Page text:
Prepare for when baby comes
Plan how you can make life easier when baby comes:
- Ask someone to do your supermarket shopping or order meals online.
- Find out about how support services such as breastfeeding support will be delivered.
- Arrange daily chats with support people or family.
- Ask if friends of whānau have baby supplies they aren’t using any more.
Slow down and sleep
Sleep increases your ability to cope with uncertainty, anxiety and worries. Your most important “job” is to prepare for pēpē. It's OK to leave the housework and take a nap. Getting out into the sunlight helps your body clock “know” when day and night-time are. Try to get at least 20 to 30 minutes out in the sunshine every day.
- Lie on your side when resting or sleeping from 28 weeks
- If you are finding it hard or uncomfortable to sleep on your side, you could try using a pillow down your side, or in between your legs to get into a position that is most comfortable for you.
- If sleeping at night is difficult, try getting some naps in during the day.
- If you can’t sleep, try to take some time just to rest and recharge.
- Try as much as you can to stick to a daily routine. It can help soothe anxiety, and it can help train your brain – telling it that it’s “bed time” now.
Maintaining a healthy pregnancy during covid-19
There are some simple ways to ensure you and your baby are as healthy as you can be during pregnancy and in preparation for birth.
If you suspect you might be pregnant, take a pregnancy test to check.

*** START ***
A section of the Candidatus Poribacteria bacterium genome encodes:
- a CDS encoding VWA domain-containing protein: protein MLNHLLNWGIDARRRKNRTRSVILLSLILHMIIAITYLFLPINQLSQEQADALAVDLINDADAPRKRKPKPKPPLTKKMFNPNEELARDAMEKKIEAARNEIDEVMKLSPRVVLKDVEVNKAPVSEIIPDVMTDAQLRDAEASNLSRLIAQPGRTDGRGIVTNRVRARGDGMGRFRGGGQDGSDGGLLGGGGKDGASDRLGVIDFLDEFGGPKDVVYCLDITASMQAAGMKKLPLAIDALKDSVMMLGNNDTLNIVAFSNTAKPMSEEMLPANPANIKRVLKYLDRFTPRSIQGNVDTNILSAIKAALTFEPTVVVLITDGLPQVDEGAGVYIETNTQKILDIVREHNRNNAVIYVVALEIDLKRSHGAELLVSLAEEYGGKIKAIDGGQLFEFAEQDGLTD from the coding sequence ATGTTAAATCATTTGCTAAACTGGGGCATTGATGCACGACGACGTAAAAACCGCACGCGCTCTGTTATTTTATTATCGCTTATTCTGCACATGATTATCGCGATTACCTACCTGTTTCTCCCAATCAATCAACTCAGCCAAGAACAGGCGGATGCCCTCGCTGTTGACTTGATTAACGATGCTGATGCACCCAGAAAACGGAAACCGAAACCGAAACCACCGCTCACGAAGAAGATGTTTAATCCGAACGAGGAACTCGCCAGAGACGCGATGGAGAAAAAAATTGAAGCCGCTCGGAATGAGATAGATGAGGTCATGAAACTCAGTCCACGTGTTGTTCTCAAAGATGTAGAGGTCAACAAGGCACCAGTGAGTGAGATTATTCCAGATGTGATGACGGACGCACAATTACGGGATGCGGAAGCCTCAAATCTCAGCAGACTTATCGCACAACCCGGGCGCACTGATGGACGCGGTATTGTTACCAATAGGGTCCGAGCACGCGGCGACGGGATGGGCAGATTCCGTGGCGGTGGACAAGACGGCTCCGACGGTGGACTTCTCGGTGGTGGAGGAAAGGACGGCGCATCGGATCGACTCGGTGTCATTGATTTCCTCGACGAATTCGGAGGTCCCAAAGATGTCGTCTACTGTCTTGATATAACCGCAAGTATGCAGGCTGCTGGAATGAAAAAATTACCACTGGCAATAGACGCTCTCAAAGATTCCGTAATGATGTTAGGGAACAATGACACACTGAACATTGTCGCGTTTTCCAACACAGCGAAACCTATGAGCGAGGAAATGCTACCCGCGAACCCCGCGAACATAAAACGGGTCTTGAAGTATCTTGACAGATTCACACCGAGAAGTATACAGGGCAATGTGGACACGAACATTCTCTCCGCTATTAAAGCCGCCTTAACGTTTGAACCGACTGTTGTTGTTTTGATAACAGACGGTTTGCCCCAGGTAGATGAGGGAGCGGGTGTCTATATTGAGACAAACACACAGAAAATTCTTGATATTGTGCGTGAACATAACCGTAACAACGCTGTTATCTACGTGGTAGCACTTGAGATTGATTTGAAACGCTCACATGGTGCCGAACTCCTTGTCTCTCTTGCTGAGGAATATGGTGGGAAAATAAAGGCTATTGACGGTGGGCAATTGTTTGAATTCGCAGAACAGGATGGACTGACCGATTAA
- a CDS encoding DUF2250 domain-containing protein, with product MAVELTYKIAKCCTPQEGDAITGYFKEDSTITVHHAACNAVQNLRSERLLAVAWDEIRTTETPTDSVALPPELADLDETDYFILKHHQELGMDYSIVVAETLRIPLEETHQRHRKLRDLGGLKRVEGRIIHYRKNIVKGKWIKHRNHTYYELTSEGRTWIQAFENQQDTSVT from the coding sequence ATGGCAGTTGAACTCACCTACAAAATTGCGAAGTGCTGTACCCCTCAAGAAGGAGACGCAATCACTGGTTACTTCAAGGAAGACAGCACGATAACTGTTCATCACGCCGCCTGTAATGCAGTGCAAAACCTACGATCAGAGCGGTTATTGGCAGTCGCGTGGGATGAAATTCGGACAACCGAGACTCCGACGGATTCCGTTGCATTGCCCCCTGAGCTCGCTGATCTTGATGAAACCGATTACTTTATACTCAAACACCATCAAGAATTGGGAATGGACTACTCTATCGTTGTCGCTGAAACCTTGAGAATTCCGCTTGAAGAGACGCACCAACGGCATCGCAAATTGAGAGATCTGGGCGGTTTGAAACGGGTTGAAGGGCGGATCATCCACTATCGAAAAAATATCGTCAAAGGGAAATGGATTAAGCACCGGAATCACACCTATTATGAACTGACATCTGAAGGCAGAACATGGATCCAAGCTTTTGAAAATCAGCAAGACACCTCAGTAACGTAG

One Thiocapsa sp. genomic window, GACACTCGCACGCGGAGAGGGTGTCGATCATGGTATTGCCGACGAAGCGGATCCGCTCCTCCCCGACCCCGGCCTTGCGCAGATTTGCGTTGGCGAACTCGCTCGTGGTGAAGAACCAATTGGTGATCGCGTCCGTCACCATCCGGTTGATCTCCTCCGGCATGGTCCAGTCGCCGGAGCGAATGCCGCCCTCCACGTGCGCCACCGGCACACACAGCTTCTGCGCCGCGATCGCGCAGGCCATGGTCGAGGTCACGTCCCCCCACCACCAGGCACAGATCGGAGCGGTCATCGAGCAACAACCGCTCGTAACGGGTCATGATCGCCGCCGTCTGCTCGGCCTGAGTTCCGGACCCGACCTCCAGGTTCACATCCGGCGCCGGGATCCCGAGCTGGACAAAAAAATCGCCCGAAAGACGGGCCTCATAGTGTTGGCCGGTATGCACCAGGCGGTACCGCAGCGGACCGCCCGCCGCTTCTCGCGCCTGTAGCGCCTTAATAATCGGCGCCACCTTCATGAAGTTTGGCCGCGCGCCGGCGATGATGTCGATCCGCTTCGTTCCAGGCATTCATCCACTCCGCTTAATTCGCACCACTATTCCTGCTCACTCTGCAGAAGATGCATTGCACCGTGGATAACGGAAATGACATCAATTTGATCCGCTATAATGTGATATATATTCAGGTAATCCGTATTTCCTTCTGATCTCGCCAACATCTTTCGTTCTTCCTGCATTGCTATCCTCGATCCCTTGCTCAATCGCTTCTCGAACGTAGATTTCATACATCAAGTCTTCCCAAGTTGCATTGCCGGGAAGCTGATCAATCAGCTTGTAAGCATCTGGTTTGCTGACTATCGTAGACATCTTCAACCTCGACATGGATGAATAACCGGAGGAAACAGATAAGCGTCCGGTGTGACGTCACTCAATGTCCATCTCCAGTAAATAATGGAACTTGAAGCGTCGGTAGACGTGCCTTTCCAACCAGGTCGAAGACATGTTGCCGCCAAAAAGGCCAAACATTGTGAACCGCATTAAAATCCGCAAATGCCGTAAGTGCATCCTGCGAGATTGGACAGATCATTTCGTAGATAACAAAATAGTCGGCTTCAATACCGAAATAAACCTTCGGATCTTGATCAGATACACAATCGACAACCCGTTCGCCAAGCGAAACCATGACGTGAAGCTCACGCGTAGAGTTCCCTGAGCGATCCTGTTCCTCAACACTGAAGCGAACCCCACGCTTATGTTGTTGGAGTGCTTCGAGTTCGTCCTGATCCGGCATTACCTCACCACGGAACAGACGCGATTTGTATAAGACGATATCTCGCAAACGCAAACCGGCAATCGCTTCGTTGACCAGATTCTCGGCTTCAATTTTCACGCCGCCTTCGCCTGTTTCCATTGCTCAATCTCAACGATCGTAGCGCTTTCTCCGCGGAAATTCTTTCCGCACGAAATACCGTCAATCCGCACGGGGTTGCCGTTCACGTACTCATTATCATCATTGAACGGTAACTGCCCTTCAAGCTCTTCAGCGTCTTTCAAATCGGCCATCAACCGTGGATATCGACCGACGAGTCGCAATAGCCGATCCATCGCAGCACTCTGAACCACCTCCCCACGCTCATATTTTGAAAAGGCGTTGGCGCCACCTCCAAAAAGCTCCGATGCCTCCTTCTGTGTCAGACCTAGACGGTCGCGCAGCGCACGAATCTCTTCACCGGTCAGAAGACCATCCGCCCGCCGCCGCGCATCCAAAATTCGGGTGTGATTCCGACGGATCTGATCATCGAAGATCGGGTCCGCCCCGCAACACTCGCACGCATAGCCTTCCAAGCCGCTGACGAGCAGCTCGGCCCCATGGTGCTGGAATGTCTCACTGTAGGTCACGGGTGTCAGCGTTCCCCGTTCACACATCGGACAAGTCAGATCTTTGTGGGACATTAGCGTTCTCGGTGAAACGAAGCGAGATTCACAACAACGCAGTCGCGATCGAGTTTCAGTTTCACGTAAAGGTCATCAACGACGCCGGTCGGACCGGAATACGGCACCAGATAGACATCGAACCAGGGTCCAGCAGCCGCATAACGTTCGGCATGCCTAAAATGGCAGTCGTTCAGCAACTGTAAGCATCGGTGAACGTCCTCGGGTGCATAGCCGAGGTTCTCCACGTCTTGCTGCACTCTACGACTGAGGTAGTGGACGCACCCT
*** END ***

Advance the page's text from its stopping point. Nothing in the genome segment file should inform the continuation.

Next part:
If you are pregnant, contact a midwife or your doctor to start understanding how to take care of yourself and your pēpē during pregnancy.
If you are pregnant, following are some key actions you can take to ensure you and your baby are healthy during the COVID-19 outbreak.
- Be alcohol and smoke free.
- Care for your mental health and wellbeing.
- Immunise yourself for flu and whooping cough.
- From 28 weeks lie on your side when resting or sleeping.
- Eat healthy nutritious food and drink plenty of water.
- Take the recommended pregnancy supplements
How dads and partners can support hāpu māmā
Dads and partners, this can be a scary time for you too. Be gentle with yourself and take lots of deep breaths. Māmā needs you to be strong, reassuring and calm for her.
Don’t be afraid to ask for help if you or māmā are not coping. It’s a sign of strength to say you need a hand. Get more information about looking after yourself and how to be a great dad at Great Fathers. There is also free support available if you need it.
How friends and whānau can support māmā during during COVID-19 restrictions
For whānau - māmā, pēpē and partners still need you. You can do things like regularly checking in with them via texts or video chats. Give practical help by doing their supermarket shops and baby supply shopping, or dropping off kai in a safe way that prevents the spread of COVID-19. Even though we’re allowed to visit in the traffic light system, māmā and pāpā may be feeling a bit more protective. So ask them what visiting they feel comfortable with.